Blackfish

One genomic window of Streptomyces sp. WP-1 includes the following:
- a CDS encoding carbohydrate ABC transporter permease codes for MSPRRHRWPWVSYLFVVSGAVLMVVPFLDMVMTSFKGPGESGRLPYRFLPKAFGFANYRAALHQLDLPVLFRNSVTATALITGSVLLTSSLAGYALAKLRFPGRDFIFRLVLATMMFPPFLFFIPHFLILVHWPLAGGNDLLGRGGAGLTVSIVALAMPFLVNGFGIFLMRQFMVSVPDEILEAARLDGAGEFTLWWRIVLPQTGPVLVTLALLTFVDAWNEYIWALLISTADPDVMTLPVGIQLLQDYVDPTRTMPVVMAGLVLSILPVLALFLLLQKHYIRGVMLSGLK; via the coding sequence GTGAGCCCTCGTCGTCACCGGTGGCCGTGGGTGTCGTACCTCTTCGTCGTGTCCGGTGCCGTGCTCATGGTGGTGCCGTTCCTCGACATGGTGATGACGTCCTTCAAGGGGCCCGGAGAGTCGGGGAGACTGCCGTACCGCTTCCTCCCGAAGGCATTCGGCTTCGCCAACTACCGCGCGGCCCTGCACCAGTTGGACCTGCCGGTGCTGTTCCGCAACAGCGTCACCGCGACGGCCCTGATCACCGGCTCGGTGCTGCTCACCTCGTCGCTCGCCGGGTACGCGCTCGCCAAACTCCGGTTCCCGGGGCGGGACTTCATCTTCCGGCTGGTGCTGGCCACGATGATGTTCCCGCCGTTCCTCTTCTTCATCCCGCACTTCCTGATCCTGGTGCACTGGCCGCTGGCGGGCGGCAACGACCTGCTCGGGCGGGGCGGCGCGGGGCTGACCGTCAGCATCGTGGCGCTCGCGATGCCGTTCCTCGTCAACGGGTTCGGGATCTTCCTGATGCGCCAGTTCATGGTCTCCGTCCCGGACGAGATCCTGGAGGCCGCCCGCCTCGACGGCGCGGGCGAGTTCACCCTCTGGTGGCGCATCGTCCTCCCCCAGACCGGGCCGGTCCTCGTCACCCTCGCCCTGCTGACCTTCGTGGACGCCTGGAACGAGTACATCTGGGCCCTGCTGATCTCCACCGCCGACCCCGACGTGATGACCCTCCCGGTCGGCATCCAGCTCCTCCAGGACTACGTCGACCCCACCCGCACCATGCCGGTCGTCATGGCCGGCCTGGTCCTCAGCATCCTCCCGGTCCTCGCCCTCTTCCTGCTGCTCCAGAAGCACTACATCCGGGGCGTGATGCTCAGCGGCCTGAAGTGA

Blackfish is a fascinating documentary that examines the life of performing killer whale Tilikum — who has caused the deaths of several people while in captivity — and questions the safety and humaneness of confining these intelligent creatures. The film’s argument is that these whales shouldn’t be kept in captivity. I thought they did what they could to portray the industry’s side of the story through court transcripts and former trainers’ accounts of the party line at SeaWorld. Yes, the arguments can be made that there are some benefits to keeping animals in captivity for research, and that the animals may form relationships with human beings, and that there are some positive aspects to their lives in captivity. The film doesn’t deny that. But it asks the question of whether those benefits are worth all of the harm that has been caused to these animals in captivity and harm to the trainers — and exposes misinformation that has intentionally been spread. SeaWorld’s defense is noticeably absent, because they repeatedly declined interviews during the making of this film. However, there is no good defense for them to stand on, other than that these killer whales make them boatloads of money. Would have loved to have seen some alternative points of view, but then maybe there aren’t alternative views to being against holding a whale in a large bathtub for thirty years. The film doesn’t paint SeaWorld as villains, but acknowledges all of the people who have been complicit in this system. Rather the movie serves to ask if it simply isn’t an outmoded barbaric practice that we should be putting an end to now that the facts are coming to light. I do think the film allows you to decide for yourself, while doing a great deal to help you empathize with the whales in captivity. I can’t say this movie is for everybody; seeing animals get injured and mistreated is certainly not enjoyable, but it is something that you should see, if only for awareness. As difficult as this was to watch in parts, my eyes were opened and I’m glad I saw it. It was hard watching this with my kids, but I’m glad they saw it too. We went to sea world two years ago and saw the Orca show. But I was uncomfortable about the exploitation of the animals, and I explained that to the kids at the time. This movie really drove the issue home for all of us. These are dangerous animals that are being used for circus sideshow performances. If Blackfishaccomplishes anything, it will make you angry with the unethical practices of SeaWorld. Seeing these majestic creatures with their limp dorsal fins is heartbreaking. Seaworld (and other parks like them) may claim to care about these magnificent creatures, but in truth, they do not. It’s about nothing other than the almighty dollar to them, which can be clearly seen in how they downplay the deaths of some of their trainers. Orca whales were never meant to live in captivity, not to mention have their babies ripped away from them. It was heartbreaking to watch these mother whales literally scream and cry for their young. I haven’t been to a Seaworld park in years, and I can assure you after watching this that I will never set foot in one again, and I will urge everyone I know not to either. Do yourself a favor and watch this. It will educate you… infuriate you… and hopefully motivate you to boycott Seaworld and join the “Free Tilly” movement. In fact, I would like to see our government completely outlaw the use of these mammals in any show. I honestly do not know how any of it is legal. On a final note, I totally applaud all the former Seaworld trainers and personnel who came forward for this documentary to expose it for the ugly business that it is. Were it not for their courage this barbarism could continue indefinitely. I just hope because of this documentary that there will come a day very soon that Seaworld will have to close its gates for good. This made me cry like a baby, but I am happy to know the truth! Very sad! This is emotional material with no dull moments, a conversation starter if there ever was one, and accomplishes exactly what it sets out to do: outrage its audience. This film  should have been nominated for an Oscar. I feel everyone needs to watch this movie. Definitely changed how I view SeaWorld and animals in captivity. So heartbreaking. Documentary 2013 PG-13 1hr 23m.

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